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Generating and Visualizing Topic Models with Tethne and MALLET


This tutorial was developed for the course Introduction to Digital & Computational Methods in the Humanities (HPS), created and taught by Julia Damerow and Erick Peirson.

Tethne provides a variety of methods for working with text corpora and the output of modeling tools like MALLET. This tutorial focuses on parsing, modeling, and visualizing a Latent Dirichlet Allocation topic model, using data from the JSTOR Data-for-Research portal.

In this tutorial, we will use Tethne to prepare a JSTOR DfR corpus for topic modeling in MALLET, and then use the results to generate a semantic network like the one shown below.


In this visualization, words are connected if they are associated with the same topic; the heavier the edge, the more strongly those words are associated with that topic. Each topic is represented by a different color. The size of each word indicates the structural importance (betweenness centrality) of that word in the semantic network.

This tutorial assumes that you already have a basic familiarity with Cytoscape.

Before You Start

You’ll need some data. See JSTOR Data-for-Research for instructions on retrieving data. Note that Tethne currently only supports XML output from JSTOR. Be sure to get some wordcounts so that you’ll have some data for modeling.

Be sure that you have the latest release of Tethne. See installation.

You should also download and install MALLET.

Loading JSTOR DfR

Use the readers.dfr module to load data from JSTOR DfR. Since we’re working with a single DfR dataset that contains wordcounts, we’ll use the method.

Assuming that you unzipped your JSTOR DfR dataset to /Users/me/JStor DfR Datasets/2013.5.3.cHrmED8A, you can use something like the following to generate a Corpus from your dataset:

>>> from tethne.readers import dfr
>>> datapath = '/Users/me/JStor DfR Datasets/2013.5.3.cHrmED8A'
>>> corpus =, streaming=True, index_fields=['date', 'abstract'], index_features=['authors'])

By default, the DfR reader will look for unigrams in your dataset, and load them up as a featureset. Depending on the size of your dataset, this might take a few moments. The reader will attempt to discard junk data (e.g. unigrams with hashes ### in them), and index all of the Papers and features in the dataset.

Using a Stoplist

You may want to pare down our dataset further still, by applying a list of stop words. We can achieve this using a “transformation” of the original wordcounts.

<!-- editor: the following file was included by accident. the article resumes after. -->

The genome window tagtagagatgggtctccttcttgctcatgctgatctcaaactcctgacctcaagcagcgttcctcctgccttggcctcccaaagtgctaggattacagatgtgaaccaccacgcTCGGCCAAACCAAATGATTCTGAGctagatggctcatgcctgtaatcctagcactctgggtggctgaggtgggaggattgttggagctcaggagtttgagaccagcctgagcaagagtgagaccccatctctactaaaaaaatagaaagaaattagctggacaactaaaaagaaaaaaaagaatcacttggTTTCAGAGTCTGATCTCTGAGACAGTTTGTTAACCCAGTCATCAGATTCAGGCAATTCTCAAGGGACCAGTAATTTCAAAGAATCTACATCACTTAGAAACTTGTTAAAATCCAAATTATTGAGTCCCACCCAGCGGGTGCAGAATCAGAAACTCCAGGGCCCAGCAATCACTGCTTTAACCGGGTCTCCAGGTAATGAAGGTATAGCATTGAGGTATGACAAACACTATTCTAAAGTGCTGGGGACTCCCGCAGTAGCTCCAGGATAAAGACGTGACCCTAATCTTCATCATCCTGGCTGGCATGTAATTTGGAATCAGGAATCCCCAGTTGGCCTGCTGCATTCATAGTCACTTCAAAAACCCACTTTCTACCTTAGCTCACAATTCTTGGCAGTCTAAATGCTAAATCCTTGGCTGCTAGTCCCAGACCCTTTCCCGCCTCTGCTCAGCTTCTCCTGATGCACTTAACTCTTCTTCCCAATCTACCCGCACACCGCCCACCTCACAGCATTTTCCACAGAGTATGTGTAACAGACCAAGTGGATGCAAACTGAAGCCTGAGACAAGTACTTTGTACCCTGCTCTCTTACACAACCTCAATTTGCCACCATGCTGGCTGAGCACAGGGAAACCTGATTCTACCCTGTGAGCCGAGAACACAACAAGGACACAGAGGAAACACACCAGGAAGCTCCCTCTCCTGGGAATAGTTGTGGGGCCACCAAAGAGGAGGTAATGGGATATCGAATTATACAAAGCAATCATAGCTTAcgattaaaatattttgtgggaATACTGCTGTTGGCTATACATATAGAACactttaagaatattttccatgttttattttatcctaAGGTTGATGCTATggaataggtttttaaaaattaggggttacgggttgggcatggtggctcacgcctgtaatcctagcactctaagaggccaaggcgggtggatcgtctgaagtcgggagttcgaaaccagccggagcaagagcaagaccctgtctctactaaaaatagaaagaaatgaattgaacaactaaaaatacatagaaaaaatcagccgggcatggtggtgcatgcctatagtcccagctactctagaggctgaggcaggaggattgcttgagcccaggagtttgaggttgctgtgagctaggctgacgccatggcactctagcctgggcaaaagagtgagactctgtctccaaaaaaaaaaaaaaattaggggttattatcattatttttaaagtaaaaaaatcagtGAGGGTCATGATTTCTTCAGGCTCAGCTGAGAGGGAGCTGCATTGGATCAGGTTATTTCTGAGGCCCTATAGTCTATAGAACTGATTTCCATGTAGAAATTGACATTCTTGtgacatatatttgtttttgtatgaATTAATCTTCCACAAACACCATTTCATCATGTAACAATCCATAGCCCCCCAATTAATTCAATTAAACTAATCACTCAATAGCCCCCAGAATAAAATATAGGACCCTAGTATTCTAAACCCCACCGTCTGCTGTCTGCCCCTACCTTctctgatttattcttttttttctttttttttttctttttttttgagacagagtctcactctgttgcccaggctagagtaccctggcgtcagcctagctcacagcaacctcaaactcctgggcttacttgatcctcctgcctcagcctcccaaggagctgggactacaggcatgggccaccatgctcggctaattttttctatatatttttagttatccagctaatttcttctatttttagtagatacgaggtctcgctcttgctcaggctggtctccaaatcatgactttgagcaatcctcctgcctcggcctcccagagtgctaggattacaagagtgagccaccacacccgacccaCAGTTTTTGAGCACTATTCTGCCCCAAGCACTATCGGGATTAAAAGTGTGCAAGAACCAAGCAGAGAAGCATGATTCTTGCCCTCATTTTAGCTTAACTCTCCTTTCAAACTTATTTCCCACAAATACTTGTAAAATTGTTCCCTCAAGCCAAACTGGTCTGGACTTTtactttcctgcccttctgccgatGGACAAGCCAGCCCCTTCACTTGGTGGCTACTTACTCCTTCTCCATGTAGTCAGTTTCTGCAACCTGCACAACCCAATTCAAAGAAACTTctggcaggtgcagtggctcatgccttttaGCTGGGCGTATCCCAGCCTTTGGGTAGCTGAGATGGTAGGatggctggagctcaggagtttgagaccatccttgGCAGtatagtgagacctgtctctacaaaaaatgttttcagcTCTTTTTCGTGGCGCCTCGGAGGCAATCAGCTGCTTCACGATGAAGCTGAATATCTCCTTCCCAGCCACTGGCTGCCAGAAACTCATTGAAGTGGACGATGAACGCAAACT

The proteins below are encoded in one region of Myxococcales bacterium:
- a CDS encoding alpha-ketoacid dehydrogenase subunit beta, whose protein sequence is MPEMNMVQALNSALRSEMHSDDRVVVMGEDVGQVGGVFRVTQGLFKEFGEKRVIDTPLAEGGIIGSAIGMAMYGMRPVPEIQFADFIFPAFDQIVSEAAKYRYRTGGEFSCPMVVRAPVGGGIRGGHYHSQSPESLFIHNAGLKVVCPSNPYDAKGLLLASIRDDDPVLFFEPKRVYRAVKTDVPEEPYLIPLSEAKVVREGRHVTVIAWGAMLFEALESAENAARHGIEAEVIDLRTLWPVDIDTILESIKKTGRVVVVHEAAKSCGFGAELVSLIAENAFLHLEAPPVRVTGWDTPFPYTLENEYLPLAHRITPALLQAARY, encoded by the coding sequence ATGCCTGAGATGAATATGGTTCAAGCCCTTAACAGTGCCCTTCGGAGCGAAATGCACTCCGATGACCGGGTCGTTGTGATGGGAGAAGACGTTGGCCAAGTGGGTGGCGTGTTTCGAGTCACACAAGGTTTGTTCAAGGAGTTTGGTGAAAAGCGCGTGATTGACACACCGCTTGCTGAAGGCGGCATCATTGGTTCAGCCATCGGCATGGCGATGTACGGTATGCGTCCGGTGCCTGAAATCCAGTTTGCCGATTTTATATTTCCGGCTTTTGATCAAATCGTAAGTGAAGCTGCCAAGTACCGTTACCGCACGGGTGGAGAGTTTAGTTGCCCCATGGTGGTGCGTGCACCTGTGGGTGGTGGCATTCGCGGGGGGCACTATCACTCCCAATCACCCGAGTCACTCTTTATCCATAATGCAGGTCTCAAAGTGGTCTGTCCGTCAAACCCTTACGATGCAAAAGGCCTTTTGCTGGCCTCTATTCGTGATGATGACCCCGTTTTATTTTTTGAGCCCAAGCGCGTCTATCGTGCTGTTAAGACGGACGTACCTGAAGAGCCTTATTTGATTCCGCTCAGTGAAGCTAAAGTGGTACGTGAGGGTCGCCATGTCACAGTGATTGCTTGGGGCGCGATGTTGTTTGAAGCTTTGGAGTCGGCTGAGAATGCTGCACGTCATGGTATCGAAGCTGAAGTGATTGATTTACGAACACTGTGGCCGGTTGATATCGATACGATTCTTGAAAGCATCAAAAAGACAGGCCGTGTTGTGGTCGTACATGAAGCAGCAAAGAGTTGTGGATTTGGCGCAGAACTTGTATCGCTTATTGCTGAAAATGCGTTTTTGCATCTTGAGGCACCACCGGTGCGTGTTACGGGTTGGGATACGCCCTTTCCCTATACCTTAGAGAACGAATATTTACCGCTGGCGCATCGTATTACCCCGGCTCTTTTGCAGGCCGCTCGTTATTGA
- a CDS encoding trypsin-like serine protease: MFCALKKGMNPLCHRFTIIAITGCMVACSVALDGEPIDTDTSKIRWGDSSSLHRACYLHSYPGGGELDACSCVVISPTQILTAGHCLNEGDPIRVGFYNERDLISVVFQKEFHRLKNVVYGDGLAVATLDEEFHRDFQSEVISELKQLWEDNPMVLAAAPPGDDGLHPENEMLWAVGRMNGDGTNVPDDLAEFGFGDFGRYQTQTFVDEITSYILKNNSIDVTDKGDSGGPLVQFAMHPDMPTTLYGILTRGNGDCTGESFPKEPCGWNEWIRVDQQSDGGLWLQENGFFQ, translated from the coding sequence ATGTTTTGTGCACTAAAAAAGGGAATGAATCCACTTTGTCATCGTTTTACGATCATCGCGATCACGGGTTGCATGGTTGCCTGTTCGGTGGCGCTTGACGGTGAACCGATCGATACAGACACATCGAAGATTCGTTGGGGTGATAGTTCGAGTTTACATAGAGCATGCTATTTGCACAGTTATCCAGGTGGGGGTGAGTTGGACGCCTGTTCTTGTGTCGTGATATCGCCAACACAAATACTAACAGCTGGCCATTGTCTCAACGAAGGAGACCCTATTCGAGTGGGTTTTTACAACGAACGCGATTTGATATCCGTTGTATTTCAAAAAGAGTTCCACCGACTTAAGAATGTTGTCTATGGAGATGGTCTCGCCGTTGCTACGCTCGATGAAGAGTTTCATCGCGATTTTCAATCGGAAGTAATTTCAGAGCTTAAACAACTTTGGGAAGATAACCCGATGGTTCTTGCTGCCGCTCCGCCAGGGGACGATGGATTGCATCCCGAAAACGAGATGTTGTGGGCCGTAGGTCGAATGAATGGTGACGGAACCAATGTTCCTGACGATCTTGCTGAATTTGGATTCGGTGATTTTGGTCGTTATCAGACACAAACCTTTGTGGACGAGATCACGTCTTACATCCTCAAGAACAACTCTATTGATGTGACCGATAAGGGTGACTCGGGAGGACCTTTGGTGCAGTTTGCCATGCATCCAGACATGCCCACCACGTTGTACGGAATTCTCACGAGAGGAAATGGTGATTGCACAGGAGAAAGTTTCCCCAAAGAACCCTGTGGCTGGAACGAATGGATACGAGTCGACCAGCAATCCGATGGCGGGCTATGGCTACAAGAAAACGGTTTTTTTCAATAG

First, load the NLTK stoplist:

>>> from nltk.corpus import stopwords
>>> stoplist = stopwords.words()

stoplist is just a list of words. You can add words by ``append()``ing them, remove words, or create your own list from scratch.

>>> mystoplist = ['words', 'that', 'bother', 'me']

We’ll apply the stoplist by defining a transformation. A transformation is just a function that accepts some feature (word)-specific parameters, and returns a value for that feature. This will be applied to every word in every document. In particular, the transformation will receive four pieces of information:

  • A token of the feature (usually a str or unicode),
  • The document-specific value (e.g. word count),
  • The corpus-wide value (e.g. word counts for the corpus),
  • The number of documents in which the feature occurs.

In this case, we want to evaluate whether or not the token comes from our stop list and, if it does, return None so that the word is removed.

>>> def apply_stoplist(token, count, global_count, document_document):
...     if token in stoplist:
...         return None    # Tells Tethne to remove the word.
...     return count    # If we get to here, the word wasn't in the list.

Then we’ll create a new FeatureSet using that transformation. The actual .transform() step may take a minute or two, depending on the size of your collection.

>>> wordcounts = corpus.features['wordcounts']
>>>    # Before the transformation.
[('the', 171147.0), ('of', 147276.0), ('and', 86814.0), ('in', 79627.0), ('a', 50211.0)]

>>> wordcounts_filtered = wordcounts.transform(apply_stoplist)
>>>    # After the transformation.
[('species', 13417.0), ('p', 7037.0), ('plants', 6901.0), ('x', 6559.0), ('may', 6315.0)]

>>> corpus.features['wordcounts_filtered'] = wordcounts_filtered

That last step is important, as it keeps all of our feature data organized in our Corpus.

Checking your Data

If everything goes well, you should have a Corpus with some Papers in it...

>>> corpus
<tethne.classes.corpus.Corpus object at 0x108403310>

>>> len(corpus)
241 well as a FeatureSet called wordcounts_filtered:

>>> corpus.features.keys()
['wordcounts', 'wordcounts_filtered']

>>> len(corpus.features['wordcounts_filtered'].index')       # Unique features (words).

Some of your papers may not have wordcounts associated with them. You can check how many papers have wordcount data:

>>> len(corpus.features['wordcounts_filtered'].features)

Filtering words